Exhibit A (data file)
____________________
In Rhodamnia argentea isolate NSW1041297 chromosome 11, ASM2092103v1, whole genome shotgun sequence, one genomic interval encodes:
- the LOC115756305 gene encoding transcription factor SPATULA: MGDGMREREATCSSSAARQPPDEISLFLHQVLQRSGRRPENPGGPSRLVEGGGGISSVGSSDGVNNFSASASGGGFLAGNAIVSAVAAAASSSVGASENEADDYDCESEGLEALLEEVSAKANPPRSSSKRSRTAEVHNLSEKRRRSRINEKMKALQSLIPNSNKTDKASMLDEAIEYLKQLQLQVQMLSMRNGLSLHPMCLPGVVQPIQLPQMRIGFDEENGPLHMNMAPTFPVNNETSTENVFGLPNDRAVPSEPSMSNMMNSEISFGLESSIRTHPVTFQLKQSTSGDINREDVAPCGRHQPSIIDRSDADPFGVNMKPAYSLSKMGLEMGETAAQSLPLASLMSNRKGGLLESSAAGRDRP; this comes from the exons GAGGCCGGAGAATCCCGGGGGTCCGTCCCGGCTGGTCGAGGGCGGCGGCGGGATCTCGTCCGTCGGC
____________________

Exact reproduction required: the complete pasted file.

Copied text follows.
In Rhodamnia argentea isolate NSW1041297 chromosome 11, ASM2092103v1, whole genome shotgun sequence, one genomic interval encodes:
- the LOC115756305 gene encoding transcription factor SPATULA: MGDGMREREATCSSSAARQPPDEISLFLHQVLQRSGRRPENPGGPSRLVEGGGGISSVGSSDGVNNFSASASGGGFLAGNAIVSAVAAAASSSVGASENEADDYDCESEGLEALLEEVSAKANPPRSSSKRSRTAEVHNLSEKRRRSRINEKMKALQSLIPNSNKTDKASMLDEAIEYLKQLQLQVQMLSMRNGLSLHPMCLPGVVQPIQLPQMRIGFDEENGPLHMNMAPTFPVNNETSTENVFGLPNDRAVPSEPSMSNMMNSEISFGLESSIRTHPVTFQLKQSTSGDINREDVAPCGRHQPSIIDRSDADPFGVNMKPAYSLSKMGLEMGETAAQSLPLASLMSNRKGGLLESSAAGRDRP; this comes from the exons GAGGCCGGAGAATCCCGGGGGTCCGTCCCGGCTGGTCGAGGGCGGCGGCGGGATCTCGTCCGTCGGC